20 May 2016

Workshop "How to address Socio-Historical Research-on-Design methodologically?" at the University of Antwerp

On Wednesday 18th of May I participated on this workshop aimed at young researchers in the field.  Seven PhD candidates presented a question related to the topic, while two professors (Alison Clarke and Tom Avermaete) reacted to our presentations.

The call for questions instead of finished work was exciting, and I took the chance to discuss a question that has been in my head for some years already: How can I integrate a design and a humanities approach in my research? I chose to present this mehtodological challenge in a polemic way, because the answer to this question may seem quite simple otherwise. My main points were:

- You cannot research the future (from a humanities perspective)
- You cannot design the past

These arguments already pose a challenge to actually combine both approaches. You can definitely research "visions of the future" from a humanities perspective, and, as one of the researchers in the audience pointed out, you can also design "visions of the past" or history.  However, that doesn't put the arguments above in question. Design research generally has a positivistic, future-oriented  and problem-solving approach, while research in the humanities is usually theoretical and critical, and reflects about issues of the past and the "present" (if that exists at all).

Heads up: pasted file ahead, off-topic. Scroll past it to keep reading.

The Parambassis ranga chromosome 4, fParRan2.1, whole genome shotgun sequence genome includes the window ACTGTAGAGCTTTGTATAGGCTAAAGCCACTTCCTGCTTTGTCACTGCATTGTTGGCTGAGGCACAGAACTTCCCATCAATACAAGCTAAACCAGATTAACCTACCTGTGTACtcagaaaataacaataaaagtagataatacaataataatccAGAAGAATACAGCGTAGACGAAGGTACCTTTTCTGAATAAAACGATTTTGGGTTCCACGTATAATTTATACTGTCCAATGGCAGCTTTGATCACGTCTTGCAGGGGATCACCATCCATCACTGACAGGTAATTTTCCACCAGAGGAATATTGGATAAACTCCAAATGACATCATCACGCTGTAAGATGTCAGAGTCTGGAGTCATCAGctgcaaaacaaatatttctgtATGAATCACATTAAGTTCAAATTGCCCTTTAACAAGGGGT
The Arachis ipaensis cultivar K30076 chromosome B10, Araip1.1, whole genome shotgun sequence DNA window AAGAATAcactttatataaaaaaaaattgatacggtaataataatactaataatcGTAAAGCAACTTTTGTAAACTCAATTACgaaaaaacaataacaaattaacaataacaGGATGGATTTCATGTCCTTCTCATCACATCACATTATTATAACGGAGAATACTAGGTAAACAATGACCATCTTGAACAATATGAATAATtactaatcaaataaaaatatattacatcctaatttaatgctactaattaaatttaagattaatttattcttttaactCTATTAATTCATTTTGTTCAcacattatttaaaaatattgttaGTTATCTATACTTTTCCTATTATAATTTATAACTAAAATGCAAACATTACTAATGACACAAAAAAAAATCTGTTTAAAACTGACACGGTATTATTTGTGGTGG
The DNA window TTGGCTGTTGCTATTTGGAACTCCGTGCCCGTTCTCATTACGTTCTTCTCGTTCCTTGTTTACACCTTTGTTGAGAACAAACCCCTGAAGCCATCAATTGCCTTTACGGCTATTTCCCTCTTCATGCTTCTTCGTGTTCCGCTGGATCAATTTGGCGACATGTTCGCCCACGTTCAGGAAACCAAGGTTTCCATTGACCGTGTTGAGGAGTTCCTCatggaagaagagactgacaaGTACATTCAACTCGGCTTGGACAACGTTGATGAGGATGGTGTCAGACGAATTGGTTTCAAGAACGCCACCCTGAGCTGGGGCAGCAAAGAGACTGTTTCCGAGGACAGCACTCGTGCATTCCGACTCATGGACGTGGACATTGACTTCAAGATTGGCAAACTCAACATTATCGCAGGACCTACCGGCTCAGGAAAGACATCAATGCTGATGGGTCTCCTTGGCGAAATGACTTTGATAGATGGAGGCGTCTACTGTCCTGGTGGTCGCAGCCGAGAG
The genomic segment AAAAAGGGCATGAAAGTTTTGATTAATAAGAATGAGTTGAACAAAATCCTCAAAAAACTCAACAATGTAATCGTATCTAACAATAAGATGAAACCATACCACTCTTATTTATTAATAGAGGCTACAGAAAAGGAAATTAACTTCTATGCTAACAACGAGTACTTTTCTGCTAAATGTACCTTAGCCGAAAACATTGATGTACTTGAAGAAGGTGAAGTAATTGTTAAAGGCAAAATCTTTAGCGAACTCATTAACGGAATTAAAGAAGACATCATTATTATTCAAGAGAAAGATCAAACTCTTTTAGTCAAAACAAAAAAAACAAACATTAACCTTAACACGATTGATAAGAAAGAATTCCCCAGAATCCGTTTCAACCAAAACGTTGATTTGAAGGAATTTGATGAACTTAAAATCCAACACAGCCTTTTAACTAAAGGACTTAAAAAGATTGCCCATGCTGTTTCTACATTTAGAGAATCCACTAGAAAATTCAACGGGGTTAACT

The workshop title suggested that discussion would be about humanities approaches to design, which is actually quite different to the question I posed, and most of the presentations were indeed about that. In this kind of research both design and humanities knowledge are needed and relevant, and it is definitely multidisciplinary research. But still, in my view that is a humanities approach. Similar approaches can be taken to any cultural field such as cinema, visual arts, etc.

A complementary research concept may be design research approaches to humanities-related issues. That is also common. A paper discussed by one of the other PhD candidates (Florencia Fernandez) on gender in product design is one example. In that article, researchers used the design process to explore alternative gendered products by exchanging visual elements between a kitchen blender and a drill. Although in a way multidisciplinary, that is in my view a design research approach.

So, is it really possible to combine both approaches in one research question?  I left the workshop with this second inquiry unresolved... The professors suggested that conceptual, critical design may combine both approaches. I agree. However, this activity is more related to practice that to academic research. I may continue my search for a question that is truly multidisciplinary, that combines both design and humanities approaches to research.